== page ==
Security Awareness: The Anatomy of a Phish

Written by Chelsea Jarvie

Chelsea is the Director of Neon Circle and a cyber security consultant. Chelsea is passionate about driving forward modern security practices and pragmatism and is experienced in building risk-centric and efficient operations. Chelsea is a STEM ambassador, an experienced conference speaker and judge for Scottish Cyber Awards. She was named as a "Woman of the Future" by Equate Scotland in their "Leading Women of Scotland" Publication and chosen as Code First Girls: One to Watch 2017.

May 7, 2020

What’s the make up of a phishing email? 

Phishing emails have similar tell-tale signs which we can all look for to avoid getting hooked. In this article we’ll go through why cyber criminals send phishing emails, the anatomy of them and what you can do to stay safe.

Why do cyber criminals send phishing emails?

Cyber criminals aim to trick you into giving them something they want, that they don’t currently have access to. This can be:

  • Financial details
  • Log in details
  • Sensitive information such as business secrets
  • Access to your device

They use phishing emails to lure you into giving them what they want. Sometimes phishing emails can be generic and sent to lots of people, or sometimes the cyber criminals do their research and target you specifically, this is called spear phishing.

Success Criteria

In order to succeed cyber criminals, rely on you taking action when you receive the phishing email. Similar to fishing, you need to take the bait to be hooked. If you don’t take the action the cyber-criminal wants you to then you are safe.


The Anatomy

Here is what to look out for when you receive an email which looks a bit dodgy.

  • Sender’s address 
    • The sender has an email address which doesn’t look quite right. The email may claim to come from your bank, but the sender’s email address ends in “”. Or you may get an email from a sender who has tried to impersonate a legitimate company, for example, you may get an email from “Apple” and the sender’s email address ends in “”.
  • Quick action required
    • Many phishing emails try to make you feel panicked and flustered so you act quickly without thinking about it. The message may look to come from your bank with urgent instructions, or from someone senior in your workplace.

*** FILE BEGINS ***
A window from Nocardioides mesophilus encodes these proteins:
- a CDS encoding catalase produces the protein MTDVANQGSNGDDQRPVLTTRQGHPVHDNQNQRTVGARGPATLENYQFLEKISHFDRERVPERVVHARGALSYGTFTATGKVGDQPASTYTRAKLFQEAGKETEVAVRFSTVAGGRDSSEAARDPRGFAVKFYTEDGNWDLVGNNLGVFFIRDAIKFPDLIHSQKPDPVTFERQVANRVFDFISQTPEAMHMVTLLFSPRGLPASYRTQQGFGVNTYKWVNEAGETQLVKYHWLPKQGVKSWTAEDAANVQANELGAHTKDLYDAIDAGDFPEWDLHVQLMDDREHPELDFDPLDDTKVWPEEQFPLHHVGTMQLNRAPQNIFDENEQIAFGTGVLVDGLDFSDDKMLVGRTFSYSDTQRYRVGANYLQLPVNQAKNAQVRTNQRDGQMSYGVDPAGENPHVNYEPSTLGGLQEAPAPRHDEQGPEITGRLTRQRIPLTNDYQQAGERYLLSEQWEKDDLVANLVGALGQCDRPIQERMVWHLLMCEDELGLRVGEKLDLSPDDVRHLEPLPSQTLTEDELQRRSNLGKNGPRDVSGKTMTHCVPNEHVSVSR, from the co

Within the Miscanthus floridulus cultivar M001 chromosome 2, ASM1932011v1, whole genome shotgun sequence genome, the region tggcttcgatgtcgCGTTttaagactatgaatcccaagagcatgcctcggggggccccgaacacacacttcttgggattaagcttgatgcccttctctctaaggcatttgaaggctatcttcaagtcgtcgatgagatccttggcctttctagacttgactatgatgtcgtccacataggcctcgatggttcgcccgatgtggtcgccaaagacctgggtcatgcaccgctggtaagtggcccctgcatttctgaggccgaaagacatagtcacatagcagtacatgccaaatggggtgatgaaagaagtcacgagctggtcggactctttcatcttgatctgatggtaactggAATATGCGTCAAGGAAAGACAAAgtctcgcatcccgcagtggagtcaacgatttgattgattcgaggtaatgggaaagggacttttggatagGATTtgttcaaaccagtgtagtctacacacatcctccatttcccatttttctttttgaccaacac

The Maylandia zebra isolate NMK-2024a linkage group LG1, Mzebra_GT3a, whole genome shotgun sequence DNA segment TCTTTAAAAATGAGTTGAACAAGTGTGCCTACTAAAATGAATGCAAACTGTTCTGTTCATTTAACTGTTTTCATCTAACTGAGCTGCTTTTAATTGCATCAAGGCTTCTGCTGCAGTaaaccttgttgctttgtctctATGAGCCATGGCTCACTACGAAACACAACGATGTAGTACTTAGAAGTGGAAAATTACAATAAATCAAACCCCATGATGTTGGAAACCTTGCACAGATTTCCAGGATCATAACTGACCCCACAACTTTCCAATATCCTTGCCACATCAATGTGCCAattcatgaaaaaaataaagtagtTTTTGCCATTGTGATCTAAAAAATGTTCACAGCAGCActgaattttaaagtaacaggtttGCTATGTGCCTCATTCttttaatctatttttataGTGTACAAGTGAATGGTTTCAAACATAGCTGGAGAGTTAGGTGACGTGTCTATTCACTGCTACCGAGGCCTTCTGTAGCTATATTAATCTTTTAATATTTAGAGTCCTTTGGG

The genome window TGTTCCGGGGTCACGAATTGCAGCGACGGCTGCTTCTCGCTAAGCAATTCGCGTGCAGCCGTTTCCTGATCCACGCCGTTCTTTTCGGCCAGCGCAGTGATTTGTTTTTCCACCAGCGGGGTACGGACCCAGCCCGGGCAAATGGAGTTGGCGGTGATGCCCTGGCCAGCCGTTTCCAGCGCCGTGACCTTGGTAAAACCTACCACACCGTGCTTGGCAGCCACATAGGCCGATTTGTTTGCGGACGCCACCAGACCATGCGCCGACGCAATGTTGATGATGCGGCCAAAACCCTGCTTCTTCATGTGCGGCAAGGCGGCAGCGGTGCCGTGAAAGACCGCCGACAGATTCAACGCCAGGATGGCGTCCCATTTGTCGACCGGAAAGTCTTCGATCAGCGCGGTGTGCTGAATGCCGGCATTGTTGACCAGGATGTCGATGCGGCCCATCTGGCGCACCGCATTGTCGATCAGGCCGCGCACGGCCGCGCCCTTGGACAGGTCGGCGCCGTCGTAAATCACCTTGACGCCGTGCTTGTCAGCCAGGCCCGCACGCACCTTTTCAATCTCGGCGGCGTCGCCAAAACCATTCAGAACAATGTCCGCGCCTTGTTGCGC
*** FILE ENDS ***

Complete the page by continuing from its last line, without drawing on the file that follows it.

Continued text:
• The email is poorly written
    • Phishing emails tend to have spelling or grammar errors. Most legitimate companies have a variety of review steps before emails go to customers to make sure there are no errors, cyber criminals don’t have the same processes.
  • There is an unexpected link or attachment
    • If you receive an email with a link or attachment that you didn’t expect, then stop before you take any action. Check the points we mentioned above, and if there is a link, hover over it with your mouse to see where the link is actually taking you.
  • Too good to be true
    • If you get an offer or message which seems too good to be true, then don’t be tempted into clicking the link. Sometimes cyber criminals will design online stores which look legitimate and make you think you are getting a good deal, but in fact they may be stealing your log in credentials and your card details.


Here is an example phishing email:

As you can see, this example has 3 of the 5 tell-tale signs above. The sender doesn’t look to have a legitimate Apple email address, they are pressuring the user to click the link, or their Apple account will be locked within 24 hours, plus the link leads to “”. Not legitimate.

What happens if I fall for the phish?


If the email contained a link that you clicked on, you will probably be taken to a fraudulent website where you will be asked to log in or input sensitive data such as card information.

Do not input any details, disconnect from the internet and run a virus scan on your computer.  If you have input details, contact your bank if the details were financial and change your password for the account you tried to log in to on the phishing link.


If you click an attachment, it’s likely to have infected your machine with malware so disconnect from the internet and run a virus scan. 

No one is immune from phishing and sometimes the cyber criminals make the email very believable, but it is important to be aware. When you get emails in future, think before you click.

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